Intel officially introduced its self-named Intel On Demand program, aimed at companies with datacentres that are poised to run on its upcoming Sapphire Rapids Xeon CPUs. The program, which is basically a Pay-As-You-Go program, will allow customers to choose the features it wishes to access and therefore upgrade the CPU, while also allowing the chipmaker to reduce the number of SKUs it would otherwise have to ship out.
To elaborate further, Intel’s 4th generation Xeon Scalable Sapphire Rapids CPUs will be equipped with a multitude of features, including special-purpose accelerators and security technologies. But while these features are present, not all will be enabled out of the box. Hence, Intel’s On Demand program. To put it in another way, the program can be categorised into two models: a Consumption Model for flexibility and the one that the chipmaker is hoping its customers will choose; and an activation model, where customers simply pay a one-off fee for the feature and accompanying software to be activated.
Intel’s logic behind its On Demand program is that not all of its clients require all the features to be active at the same time, and this essentially gives them the ability to choose which parts it wishes to activate, either to be used on the premises or offer them remotely as a service. As for the technologies being offered, they include Software Guard Extensions, Quick Assist Technology, Dynamic Load Balancer, Data Streaming Accelerator, In-Memory Analytics Accelerator, and Data Streaming Accelerator.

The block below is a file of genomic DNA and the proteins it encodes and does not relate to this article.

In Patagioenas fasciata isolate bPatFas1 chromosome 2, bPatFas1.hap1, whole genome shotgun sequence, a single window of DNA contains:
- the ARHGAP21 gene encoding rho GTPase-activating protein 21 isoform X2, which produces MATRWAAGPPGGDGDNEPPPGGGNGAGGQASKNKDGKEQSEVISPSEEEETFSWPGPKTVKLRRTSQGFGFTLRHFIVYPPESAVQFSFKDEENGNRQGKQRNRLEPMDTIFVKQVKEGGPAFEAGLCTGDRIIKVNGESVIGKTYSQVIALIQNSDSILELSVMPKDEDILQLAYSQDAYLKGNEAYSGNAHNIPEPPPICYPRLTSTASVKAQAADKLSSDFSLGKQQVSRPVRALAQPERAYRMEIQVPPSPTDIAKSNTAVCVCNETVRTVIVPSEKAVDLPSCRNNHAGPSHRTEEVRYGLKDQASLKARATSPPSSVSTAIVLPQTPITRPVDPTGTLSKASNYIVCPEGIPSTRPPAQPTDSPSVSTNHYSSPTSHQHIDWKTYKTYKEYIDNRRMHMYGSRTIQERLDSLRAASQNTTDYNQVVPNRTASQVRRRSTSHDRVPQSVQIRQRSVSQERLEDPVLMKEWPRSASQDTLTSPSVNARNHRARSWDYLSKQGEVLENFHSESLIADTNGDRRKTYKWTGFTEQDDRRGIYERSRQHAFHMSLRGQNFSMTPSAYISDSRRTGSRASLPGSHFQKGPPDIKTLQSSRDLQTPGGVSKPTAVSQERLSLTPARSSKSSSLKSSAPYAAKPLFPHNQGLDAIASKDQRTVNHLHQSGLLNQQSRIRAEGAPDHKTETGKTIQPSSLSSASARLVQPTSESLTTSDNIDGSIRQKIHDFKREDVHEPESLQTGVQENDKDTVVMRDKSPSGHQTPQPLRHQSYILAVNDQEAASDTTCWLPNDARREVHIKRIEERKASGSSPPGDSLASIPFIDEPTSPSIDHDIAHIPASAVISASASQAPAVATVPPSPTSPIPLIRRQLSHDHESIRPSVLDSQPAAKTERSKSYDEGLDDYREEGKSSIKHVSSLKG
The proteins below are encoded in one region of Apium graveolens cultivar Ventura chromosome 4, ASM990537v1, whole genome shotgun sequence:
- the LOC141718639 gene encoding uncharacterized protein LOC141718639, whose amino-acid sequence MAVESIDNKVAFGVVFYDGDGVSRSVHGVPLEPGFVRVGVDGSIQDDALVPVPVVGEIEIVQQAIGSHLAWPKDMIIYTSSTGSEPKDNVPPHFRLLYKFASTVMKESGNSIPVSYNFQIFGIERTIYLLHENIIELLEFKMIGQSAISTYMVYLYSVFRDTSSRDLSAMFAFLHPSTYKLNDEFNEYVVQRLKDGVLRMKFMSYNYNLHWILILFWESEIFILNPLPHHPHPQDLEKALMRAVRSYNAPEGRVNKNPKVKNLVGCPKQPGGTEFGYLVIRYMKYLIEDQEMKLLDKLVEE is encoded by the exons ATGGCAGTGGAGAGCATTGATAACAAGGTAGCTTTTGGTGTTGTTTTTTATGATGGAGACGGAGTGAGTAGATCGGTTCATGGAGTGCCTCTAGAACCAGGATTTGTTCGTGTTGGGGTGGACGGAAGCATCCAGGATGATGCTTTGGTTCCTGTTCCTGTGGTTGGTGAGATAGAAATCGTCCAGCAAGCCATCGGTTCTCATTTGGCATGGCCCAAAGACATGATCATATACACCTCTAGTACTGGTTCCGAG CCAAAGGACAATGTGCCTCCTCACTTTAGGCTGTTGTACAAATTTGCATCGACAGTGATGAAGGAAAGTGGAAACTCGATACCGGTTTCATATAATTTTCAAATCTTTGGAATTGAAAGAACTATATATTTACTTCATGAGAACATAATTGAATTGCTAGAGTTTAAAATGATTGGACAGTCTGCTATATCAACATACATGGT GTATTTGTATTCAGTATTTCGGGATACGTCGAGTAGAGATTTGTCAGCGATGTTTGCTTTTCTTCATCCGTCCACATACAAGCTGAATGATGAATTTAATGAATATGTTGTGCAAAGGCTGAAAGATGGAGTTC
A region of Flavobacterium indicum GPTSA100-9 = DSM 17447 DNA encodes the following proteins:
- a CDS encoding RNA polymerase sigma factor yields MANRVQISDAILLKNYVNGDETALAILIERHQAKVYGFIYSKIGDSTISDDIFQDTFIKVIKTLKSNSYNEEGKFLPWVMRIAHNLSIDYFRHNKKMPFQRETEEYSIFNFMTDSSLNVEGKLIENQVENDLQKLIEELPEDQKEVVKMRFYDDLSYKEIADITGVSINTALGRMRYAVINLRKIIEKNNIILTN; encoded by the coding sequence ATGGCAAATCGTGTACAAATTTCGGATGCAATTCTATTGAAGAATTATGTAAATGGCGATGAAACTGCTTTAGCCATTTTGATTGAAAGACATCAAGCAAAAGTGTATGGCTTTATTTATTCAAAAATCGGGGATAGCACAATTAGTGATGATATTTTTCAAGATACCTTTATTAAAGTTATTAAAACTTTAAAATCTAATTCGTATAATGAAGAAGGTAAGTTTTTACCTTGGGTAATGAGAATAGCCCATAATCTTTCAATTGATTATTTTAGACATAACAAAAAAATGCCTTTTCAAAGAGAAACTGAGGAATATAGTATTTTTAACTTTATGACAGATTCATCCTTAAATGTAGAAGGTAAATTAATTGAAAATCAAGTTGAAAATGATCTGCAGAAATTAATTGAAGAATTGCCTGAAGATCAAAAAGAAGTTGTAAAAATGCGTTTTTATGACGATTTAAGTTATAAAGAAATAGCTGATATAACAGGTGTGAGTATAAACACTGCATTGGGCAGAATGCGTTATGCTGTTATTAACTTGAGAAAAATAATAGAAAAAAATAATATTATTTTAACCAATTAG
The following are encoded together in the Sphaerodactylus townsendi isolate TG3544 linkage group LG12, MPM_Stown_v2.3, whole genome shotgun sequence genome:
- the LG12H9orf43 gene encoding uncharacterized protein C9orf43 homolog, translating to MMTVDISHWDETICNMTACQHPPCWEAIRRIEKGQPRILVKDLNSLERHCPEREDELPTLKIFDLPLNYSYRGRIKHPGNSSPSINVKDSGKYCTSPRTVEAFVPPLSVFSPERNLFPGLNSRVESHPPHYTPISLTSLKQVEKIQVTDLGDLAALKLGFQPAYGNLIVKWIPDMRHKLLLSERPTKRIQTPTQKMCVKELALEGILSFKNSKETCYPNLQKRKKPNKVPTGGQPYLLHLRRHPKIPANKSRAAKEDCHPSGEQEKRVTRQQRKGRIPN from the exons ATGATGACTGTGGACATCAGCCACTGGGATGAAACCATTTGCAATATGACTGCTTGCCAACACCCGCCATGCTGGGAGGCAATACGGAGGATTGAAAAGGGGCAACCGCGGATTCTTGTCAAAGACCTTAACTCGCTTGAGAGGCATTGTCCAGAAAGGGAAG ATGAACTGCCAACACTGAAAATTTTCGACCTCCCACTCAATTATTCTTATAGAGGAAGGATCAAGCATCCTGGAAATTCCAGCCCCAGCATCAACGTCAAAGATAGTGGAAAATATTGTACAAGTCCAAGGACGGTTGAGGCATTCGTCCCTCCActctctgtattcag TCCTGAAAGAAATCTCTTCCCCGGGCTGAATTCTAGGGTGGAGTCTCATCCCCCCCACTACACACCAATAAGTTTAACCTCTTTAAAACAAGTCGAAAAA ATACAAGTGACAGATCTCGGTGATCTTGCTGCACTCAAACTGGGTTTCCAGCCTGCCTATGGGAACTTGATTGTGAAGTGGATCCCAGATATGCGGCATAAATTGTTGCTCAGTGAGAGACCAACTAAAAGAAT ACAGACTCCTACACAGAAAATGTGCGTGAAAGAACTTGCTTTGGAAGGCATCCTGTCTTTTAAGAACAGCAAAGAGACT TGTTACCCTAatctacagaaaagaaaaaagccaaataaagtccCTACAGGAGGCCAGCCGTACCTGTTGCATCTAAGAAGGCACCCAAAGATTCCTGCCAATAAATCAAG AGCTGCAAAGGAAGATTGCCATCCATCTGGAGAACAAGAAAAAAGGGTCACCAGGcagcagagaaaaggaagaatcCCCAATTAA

Some of you are probably wondering if Intel plans on carrying its On Demand platform over to future products in its consumer segment, which could trigger flashbacks to the short-lived and disastrous Intel Upgrade Service. The good news is that, at this point in time, the pay-as-you-go service is limited to and reserved for its Xeon and server platforms.
But there is one other problem with this news too. As reported by Tom’s Hardware, Intel did not state how much it plans on charging its On Demand clients for each feature activation, nor did it state how many participating clients it actually has, too. So far, the companies that are onboard with the program are H3C, HPE, Inspur, Lenovo, and Supermicro, to name a few.
(Source: Tom’s Hardware, Videocardz)
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